A blast from the past

A friend forever: The history and legacy of Amiga

Sarah Schlothauer
© Shutterstock / Cat Naya

Over 30 years ago, Commodore released a new computer: the Amiga. With a thriving, active fanbase, the Amiga is still sometimes overlooked as an important part of tech history. Put on the nostalgia goggles, it’s time to take a look at this iconic computer and its lasting legacy.

Most of the tech world faces the future, looking at current trends and predicting what advances are just over the horizon. For some dedicated fans however, technology is all about the past. Retro computing is still alive, and that comes as no surprise to fans of yesteryear games or people with an interest in the history of tech. Meet the Amiga.

Despite being discontinued in 1996, this computer boasts a strong fanbase even after over 30 years since its release back in 1985. Let’s pay tribute to this behemoth of computing that was ahead of its time.


© Bill Bertram 2006

Iconic beginnings

One of the Amiga’s strengths was its use as a creative computer with its revolutionary graphics capabilities. At its release in ’85, the Amiga 1000 could display up to 4096 colors and had 8-bit stereo support. After Commodore filed for bankruptcy, Byte magazine praised the Amiga 1000 by stating it was “the first multimedia computer…so far ahead of its time that almost nobody – including Commodore’s marketing department – could fully articulate what it was all about.”

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In 1985, legendary artist Andy Warhol created artwork on the Amiga that was only recently extracted from an obscure format. These works are now on exhibit at the Warhol museum, thanks to the dedicated art restoration from Carnegie Mellon University.

Running in the 90’s

The year is 1992: Bill Clinton is elected as President, the first McDonald’s opens in China, Windows 3.1 is released, Aladdin is in movie theaters, and the radio is playing Pearl Jam. The Oculus Rift is still 24 years away, but the Amiga 3000 was already creating VR games. A YouTube video demonstrates the classic virtual reality tech that may look blocky and dated now, but was futuristic for the early 90’s. (Just compare the game footage to the 1995 Virtual Boy. The difference is night and day. No eye strain, no glaring red LEDs, no lackluster 3D effects.)

The 90’s ushered in a new era of gaming for the Amiga. Many iconic and cult classics were published during this time, including the 1991 puzzle-platformer Lemmings.

Éric Chahi’s iconic cinematic platformer Another World (also known as Out of This World in North America) was also released on the Amiga. Compared to its Atari ST port, the Amiga version has better sound, and better colors, solidifying itself as the superior gaming computer. Retro gaming classics such as Sid Meier’s Civilization, Bubble Bobble, and The Secret of Monkey Island graced the Amiga and fans remember fondly.


Source: Eric Schwartz

My name is Ozymandias

All things must come to an end. Amiga closed up shop in 1996. Sales had been slow for years and the untouchable popularity of Windows 95 put a nail in the struggling computer’s coffin.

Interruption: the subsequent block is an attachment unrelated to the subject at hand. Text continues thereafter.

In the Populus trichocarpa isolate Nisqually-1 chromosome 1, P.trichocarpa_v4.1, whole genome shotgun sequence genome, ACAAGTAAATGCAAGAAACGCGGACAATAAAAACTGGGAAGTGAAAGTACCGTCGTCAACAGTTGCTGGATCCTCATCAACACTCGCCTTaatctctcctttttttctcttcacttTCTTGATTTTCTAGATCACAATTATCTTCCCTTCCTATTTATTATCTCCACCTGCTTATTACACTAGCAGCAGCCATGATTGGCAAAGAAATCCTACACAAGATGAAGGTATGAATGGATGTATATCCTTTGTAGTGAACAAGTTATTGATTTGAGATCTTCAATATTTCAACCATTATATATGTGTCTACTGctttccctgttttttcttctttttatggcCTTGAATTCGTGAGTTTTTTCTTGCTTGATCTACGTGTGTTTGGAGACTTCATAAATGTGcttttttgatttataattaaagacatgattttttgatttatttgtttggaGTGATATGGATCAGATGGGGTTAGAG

As physical technology ages, so does its parts, and like an aging body it must be maintained. By now, the plastic parts of Amiga machines have turned a grimy yellow. However, collectors’ have developed their own solution to the problem with DIY chemical mixes such as Retr0brite to breath new life into vintage tech.

Old 3.5 floppy disks are nearing the end of their lifespan. As disk rot sets in, they become de-magnetized over time and many old files are lost to the passage of time. Fan projects continuously work on emulating the OS and backing up old files for historical preservation. While we can never know how much data has already crumbled away, we can still preserve the history. Retro gaming Let’s Play videos and Twitch streams are currently propping up old, forgotten media for a new generation curious about the games of yesteryear.

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Legends never die

Fear not for the future of Amiga, because new games are even still in production for Amiga systems. Pixelglass developed a new OCS game called Worthy – an maze-filled adventure game. Not only can it purchased digitally, it is also available in a nostalgic floppy disk format. Indie developers are also creating unofficial fan projects, including optimizations of old titles, and clones of popular games.

Musicians are also still making music using retro hardware. Indie musicians create chiptunes using the Amiga’s sound chip and the community is thriving on music sharing sites such as SoundCloud and BandCamp.

Even big names have made their mark using Amiga hardware. Scottish DJ produced his debut album I Created Disco using an Amiga computer. Even Kanye West got his start using Amiga hardware.

The Amiga fanbase still lives on. It will take a lot more than the demise of Commodore to keep such a beloved computer from gathering dust.

Sarah Schlothauer

Sarah Schlothauer

All Posts by Sarah Schlothauer

Sarah Schlothauer is the editor for She received her Bachelor's degree from Monmouth University, West Long Branch, New Jersey. She currently lives in Frankfurt, Germany with her husband and cat where she enjoys reading, writing, and medieval reenactment. She is also the editor for Conditio Humana, an online magazine about ethics, AI, and technology.

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